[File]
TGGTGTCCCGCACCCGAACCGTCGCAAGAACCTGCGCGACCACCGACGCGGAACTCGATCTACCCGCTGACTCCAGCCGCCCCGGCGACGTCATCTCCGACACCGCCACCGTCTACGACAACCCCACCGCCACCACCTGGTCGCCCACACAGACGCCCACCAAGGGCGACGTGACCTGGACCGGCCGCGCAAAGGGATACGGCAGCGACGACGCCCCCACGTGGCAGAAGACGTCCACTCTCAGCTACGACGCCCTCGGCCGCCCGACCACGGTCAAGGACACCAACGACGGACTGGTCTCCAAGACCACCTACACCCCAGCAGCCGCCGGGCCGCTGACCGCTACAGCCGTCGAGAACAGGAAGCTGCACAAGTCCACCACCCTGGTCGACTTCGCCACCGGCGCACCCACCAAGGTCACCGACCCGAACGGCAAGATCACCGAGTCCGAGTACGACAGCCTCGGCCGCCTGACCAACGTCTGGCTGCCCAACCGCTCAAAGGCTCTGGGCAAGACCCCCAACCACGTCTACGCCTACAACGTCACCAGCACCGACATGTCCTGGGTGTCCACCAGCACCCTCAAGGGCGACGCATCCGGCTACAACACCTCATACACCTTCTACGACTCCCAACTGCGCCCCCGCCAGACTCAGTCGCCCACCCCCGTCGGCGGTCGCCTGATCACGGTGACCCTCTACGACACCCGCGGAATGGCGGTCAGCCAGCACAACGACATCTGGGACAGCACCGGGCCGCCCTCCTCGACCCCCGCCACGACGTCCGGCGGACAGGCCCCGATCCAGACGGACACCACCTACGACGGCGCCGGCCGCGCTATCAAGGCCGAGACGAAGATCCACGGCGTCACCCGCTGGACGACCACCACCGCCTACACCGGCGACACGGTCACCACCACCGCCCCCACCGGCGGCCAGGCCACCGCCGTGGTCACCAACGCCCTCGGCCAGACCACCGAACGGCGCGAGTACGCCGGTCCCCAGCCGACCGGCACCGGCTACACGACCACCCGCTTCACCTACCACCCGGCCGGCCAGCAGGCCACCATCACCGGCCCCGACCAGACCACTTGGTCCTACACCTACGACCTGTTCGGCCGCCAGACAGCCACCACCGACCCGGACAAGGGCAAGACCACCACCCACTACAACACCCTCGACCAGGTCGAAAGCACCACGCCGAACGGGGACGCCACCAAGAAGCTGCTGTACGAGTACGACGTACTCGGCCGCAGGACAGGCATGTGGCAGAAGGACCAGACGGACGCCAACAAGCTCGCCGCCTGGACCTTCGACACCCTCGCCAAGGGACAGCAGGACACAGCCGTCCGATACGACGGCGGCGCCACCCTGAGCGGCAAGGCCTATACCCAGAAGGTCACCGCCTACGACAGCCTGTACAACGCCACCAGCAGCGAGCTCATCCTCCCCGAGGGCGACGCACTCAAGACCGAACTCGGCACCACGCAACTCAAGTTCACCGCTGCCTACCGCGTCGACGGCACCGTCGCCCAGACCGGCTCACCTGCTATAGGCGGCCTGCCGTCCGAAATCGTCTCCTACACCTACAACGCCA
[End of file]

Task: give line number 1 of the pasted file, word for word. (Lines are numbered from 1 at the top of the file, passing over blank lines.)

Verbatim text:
TGGTGTCCCGCACCCGAACCGTCGCAAGAACCTGCGCGACCACCGACGCGGAACTCGATCTACCCGCTGACTCCAGCCGCCCCGGCGACGTCATCTCCGACACCGCCACCGTCTACGACAACCCCACCGCCACCACCTGGTCGCCCACACAGACGCCCACCAAGGGCGACGTGACCTGGACCGGCCGCGCAAAGGGATACGGCAGCGACGACGCCCCCACGTGGCAGAAGACGTCCACTCTCAGCTACGACGCCCTCGGCCGCCCGACCACGGTCAAGGACACCAACGACGGACTGGTCTCCAAGACCACCTACACCCCAGCAGCCGCCGGGCCGCTGACCGCTACAGCCGTCGAGAACAGGAAGCTGCACAAGTCCACCACCCTGGTCGACTTCGCCACCGGCGCACCCACCAAGGTCACCGACCCGAACGGCAAGATCACCGAGTCCGAGTACGACAGCCTCGGCCGCCTGACCAACGTCTGGCTGCCCAACCGCTCAAAGGCTCTGGGCAAGACCCCCAACCACGTCTACGCCTACAACGTCACCAGCACCGACATGTCCTGGGTGTCCACCAGCACCCTCAAGGGCGACGCATCCGGCTACAACACCTCATACACCTTCTACGACTCCCAACTGCGCCCCCGCCAGACTCAGTCGCCCACCCCCGTCGGCGGTCGCCTGATCACGGTGACCCTCTACGACACCCGCGGAATGGCGGTCAGCCAGCACAACGACATCTGGGACAGCACCGGGCCGCCCTCCTCGACCCCCGCCACGACGTCCGGCGGACAGGCCCCGATCCAGACGGACACCACCTACGACGGCGCCGGCCGCGCTATCAAGGCCGAGACGAAGATCCACGGCGTCACCCGCTGGACGACCACCACCGCCTACACCGGCGACACGGTCACCACCACCGCCCCCACCGGCGGCCAGGCCACCGCCGTGGTCACCAACGCCCTCGGCCAGACCACCGAACGGCGCGAGTACGCCGGTCCCCAGCCGACCGGCACCGGCTACACGACCACCCGCTTCACCTACCACCCGGCCGGCCAGCAGGCCACCATCACCGGCCCCGACCAGACCACTTGGTCCTACACCTACGACCTGTTCGGCCGCCAGACAGCCACCACCGACCCGGACAAGGGCAAGACCACCACCCACTACAACACCCTCGACCAGGTCGAAAGCACCACGCCGAACGGGGACGCCACCAAGAAGCTGCTGTACGAGTACGACGTACTCGGCCGCAGGACAGGCATGTGGCAGAAGGACCAGACGGACGCCAACAAGCTCGCCGCCTGGACCTTCGACACCCTCGCCAAGGGACAGCAGGACACAGCCGTCCGATACGACGGCGGCGCCACCCTGAGCGGCAAGGCCTATACCCAGAAGGTCACCGCCTACGACAGCCTGTACAACGCCACCAGCAGCGAGCTCATCCTCCCCGAGGGCGACGCACTCAAGACCGAACTCGGCACCACGCAACTCAAGTTCACCGCTGCCTACCGCGTCGACGGCACCGTCGCCCAGACCGGCTCACCTGCTATAGGCGGCCTGCCGTCCGAAATCGTCTCCTACACCTACAACGCCA